Learn and Master Bibliographies, Works Cited, and References

Developing an APA Annotated Bibliography

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APA Style uses an author-date reference list rather than a bibliography format to cite research sources. A reference list, unlike a bibliography, includes only those sources you cited within your school research paper. Each in-text citation matches a reference list entry.

Students creating APA Annotated Bibliography on computer in class

Starting the APA Annotated Bibliography

However, your instructor may ask you to develop an annotated bibliography in APA style. An annotated bibliography may be created as its own paper, rather than attached to the end of a research paper. This type of bibliography is a good way to practice your research skills. Similar to writing a research paper, you will find a topic to research, then look for sources in that subject.

Narrowing the Subject Focus

Developing an annotated bibliography gives a wider scope to your research as you are reviewing sources for current or future research. It also helps you narrow your focus. For example, if you decide to write a school paper on abnormal psychology, you may find that is too broad of a subject. You can then narrow the focus until you find the exact subject matter you want to pursue in your research. For example, narrow the larger subject of abnormal psychology to the medical theory and then how Hippocrates‘ ideas contributed to the development of that theory.

Depending on the type of paper you are writing, (literature review, critical analysis and so forth), you can find the right sources and narrow your search to a manageable subject.

Now that you understand the concept of an annotated bibliography, we will talk about specifics.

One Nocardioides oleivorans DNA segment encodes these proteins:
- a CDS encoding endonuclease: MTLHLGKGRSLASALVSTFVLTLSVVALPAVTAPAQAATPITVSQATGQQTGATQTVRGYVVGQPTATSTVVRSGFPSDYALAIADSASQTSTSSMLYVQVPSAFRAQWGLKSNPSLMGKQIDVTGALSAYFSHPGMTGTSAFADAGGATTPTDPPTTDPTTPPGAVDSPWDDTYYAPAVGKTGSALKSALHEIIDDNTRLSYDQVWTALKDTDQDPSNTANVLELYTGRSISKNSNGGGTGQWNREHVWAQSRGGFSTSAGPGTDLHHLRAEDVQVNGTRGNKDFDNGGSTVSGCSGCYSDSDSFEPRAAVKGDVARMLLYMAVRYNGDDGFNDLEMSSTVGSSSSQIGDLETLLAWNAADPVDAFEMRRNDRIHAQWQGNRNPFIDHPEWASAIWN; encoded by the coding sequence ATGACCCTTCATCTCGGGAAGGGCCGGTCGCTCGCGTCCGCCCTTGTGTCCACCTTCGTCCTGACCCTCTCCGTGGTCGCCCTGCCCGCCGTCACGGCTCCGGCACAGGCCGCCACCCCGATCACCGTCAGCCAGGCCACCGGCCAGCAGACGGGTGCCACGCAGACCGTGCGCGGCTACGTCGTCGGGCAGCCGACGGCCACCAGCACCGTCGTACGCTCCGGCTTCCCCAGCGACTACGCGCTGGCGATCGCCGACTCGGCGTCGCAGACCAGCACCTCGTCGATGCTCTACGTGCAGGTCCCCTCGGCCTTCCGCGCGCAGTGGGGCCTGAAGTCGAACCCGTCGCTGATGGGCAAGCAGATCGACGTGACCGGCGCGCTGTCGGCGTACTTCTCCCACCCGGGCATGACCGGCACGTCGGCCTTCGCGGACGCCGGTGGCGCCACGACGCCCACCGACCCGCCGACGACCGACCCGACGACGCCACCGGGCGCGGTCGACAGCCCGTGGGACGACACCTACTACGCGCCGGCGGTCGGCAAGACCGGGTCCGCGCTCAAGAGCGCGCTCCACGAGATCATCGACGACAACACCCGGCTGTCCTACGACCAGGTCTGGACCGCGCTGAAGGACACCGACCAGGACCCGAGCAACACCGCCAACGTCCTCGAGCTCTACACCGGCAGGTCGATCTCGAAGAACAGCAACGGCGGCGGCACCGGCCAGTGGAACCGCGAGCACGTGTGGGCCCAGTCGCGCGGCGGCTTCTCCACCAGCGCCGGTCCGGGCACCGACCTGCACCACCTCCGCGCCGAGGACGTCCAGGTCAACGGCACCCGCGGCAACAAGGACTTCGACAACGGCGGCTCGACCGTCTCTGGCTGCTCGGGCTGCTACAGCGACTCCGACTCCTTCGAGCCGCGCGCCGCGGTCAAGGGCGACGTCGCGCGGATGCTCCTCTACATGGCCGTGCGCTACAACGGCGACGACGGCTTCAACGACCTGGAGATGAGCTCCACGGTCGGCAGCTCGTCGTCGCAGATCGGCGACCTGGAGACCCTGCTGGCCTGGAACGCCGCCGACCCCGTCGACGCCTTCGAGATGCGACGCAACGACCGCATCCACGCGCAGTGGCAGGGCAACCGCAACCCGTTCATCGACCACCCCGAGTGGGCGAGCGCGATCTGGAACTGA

Finding Sources

When preparing an APA annotated bibliography, it is good to have a variety of primary and secondary sources. It is easy to go online and find content from websites, online newspapers and magazines. But you need to focus on authoritative sources, such as government or educational websites, and scholarly journals and books. Stop by your school or local library and ask the reference librarian, they are there to help you.

Creating an Annotated Bibliography Entry

Formatting an annotated bibliography entry is the same as in an APA reference list. You will use the same author-date style and place the elements in the same order. However, you will then add a few sentences after the citation format to explain the material in the source.

As you may include entries for sources that will not be used in a later research paper, you may include a short sentence explaining the value to your paper. For example, you may consult a source and find out it does not meet your research needs. Add a sentence explaining why this is so. This shows your instructor that you understand how to evaluate sources.

Although your instructor may provide guidelines, you should expect to evaluate the following aspects of each source:

  • Authority of source
  • Overview of information in source
  • Value to your research

The length of your bibliographic entry depends on your instructor’s guideline.

EXAMPLES

This example provides an overview of the article, evaluates the length and authority of the authors.

McElroy, K., & Bridges, L. M. (2015). Access to information is (not) a universal right in higher education: Librarian ethics and advocacy. International Review of Information Ethics. (23), 35-46. Retrieved from: http://library.oregonstate.edu/McElroyKellyLibraryAccessInformationNot.pdf